February 14, 2019

Three ways to pay off debt faster

A smiling couple on a couch looks down at a pad of paper. A smiling couple on a couch looks down at a pad of paper.

Whether you’re still in high school, preparing for retirementOpens in a new window, or anywhere in between, there’s a good chance you are going to be carrying some form of debt.

With expenses like housing, schooling, and simply the cost of living, debt is something difficult for most people to escape. That doesn’t mean it has to weigh you down forever, though. There are ways to get out of debt faster and avoid the stresses of constantly having to pay back money.

Pay debt off bi-weekly

When you have a large debt that will take years to pay off, like a mortgage, there are significant benefits to making bi-weekly payments as opposed to monthly payments. We pay most bills monthly, so it’s natural to want to do the same with a mortgage. However, making payments more frequently will lower your debt faster.

Here’s how it works:

Let’s say, for example, you have a mortgage of $300,000 and your monthly payments are $1,000 a month, and bi-weekly the payments are $500. By paying monthly, you’ll make 12 payments in a year for $12,000, whereas bi-weekly you’ll make 26 payments of $500 for a total of $13,000. That extra $1,000 a year may not seem like a lot with a huge loan, but it will add up and make a huge impact over time.

If your mortgage has a 25-year amortization period, that’s an extra $25,000 you’ll be paying down over the lifetime of your mortgage simply by adjusting the frequency of your payments. This will help you pay off your mortgage faster and reduce the amount you owe, meaning you will also be paying less in interest over time.

Make more than the minimum payment if you can

Often when we start paying back debt we get comfortable with making the minimum monthly or weekly payments. It’s something people can budget for and work into their regular bills. That shouldn’t be your plan indefinitely, though.

In addition to lowering your balance, if you are at a point in your life where you can pay a little extra each month on a credit card or a student loan, it will ultimately reduce the amount of interest you need pay each month. That means more money in your pocket.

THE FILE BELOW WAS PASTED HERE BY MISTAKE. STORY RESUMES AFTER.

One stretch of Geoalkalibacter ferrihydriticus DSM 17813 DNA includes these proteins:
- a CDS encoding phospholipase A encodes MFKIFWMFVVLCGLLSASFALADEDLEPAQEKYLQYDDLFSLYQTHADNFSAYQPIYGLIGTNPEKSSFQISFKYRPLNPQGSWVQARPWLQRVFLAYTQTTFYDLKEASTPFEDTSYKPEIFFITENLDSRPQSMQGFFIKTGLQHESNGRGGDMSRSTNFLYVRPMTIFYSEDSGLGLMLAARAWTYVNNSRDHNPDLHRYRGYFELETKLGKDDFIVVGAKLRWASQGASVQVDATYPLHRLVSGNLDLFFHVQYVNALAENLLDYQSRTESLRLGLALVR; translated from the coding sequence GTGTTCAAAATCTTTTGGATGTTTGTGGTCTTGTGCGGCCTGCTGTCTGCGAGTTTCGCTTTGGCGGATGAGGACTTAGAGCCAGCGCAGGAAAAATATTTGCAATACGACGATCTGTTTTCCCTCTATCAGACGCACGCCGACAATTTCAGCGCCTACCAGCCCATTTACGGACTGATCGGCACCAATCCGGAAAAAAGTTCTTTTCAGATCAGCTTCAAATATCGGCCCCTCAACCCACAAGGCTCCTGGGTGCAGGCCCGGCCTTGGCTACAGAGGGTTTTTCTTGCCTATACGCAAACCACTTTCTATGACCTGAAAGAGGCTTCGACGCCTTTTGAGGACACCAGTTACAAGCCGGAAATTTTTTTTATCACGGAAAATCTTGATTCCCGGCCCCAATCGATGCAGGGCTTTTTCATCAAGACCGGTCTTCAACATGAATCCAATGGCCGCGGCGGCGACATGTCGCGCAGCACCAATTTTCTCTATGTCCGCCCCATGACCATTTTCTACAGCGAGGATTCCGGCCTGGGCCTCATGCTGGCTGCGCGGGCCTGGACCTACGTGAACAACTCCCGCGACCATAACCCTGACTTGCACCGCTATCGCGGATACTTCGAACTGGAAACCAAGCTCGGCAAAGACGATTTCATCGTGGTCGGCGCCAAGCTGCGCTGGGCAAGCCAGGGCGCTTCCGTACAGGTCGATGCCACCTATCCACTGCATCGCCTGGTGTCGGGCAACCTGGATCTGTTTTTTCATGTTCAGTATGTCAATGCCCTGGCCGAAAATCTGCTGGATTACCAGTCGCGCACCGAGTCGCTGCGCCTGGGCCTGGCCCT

This, of course, is easier said than done. It’s not always possible to pay more than the minimum amount, but be ready to take advantage of the opportunity if you can. Maybe you just started a full-time job out of university and aren’t at a stage where you are planning to get married or buy a home just yet. That could be a time where you are able to drop more money on each payment if your loan allows it. Just adding an extra $100 or two more than the minimum could go a long way in paying back your loan quicker.

You might think it’s wise to put that excess income away and save it, but keep in mind that reducing your debt and the amount of interest you pay also helps you save money every month.

Try and make a lump-sum payment

This follows the same philosophy as the above point in reducing the amount of interest you need to pay by lowering your balance quicker.

The difference here is paying a large one-time amount instead of increasing your minimum payments. Again, not always realistic. However, if you come into some money from something like a tax refundOpens in a new window, work bonus, or inheritance, paying down a loan is never a bad idea. Some people may think they can just put this money aside and make their minimum payments by using these funds, but dropping the entire amount on your debt reduces the balance quicker and the interest you have to pay in the process.

This information is general in nature, and is intended for informational purposes only.  For specific situations you should consult the appropriate legal, accounting or tax advisor.

Talk to an expert

Not feeling confident in your finances? You can talk to one of our financial security advisors who will work with you to craft a financial plan tailored to your needs.

Contact an advisor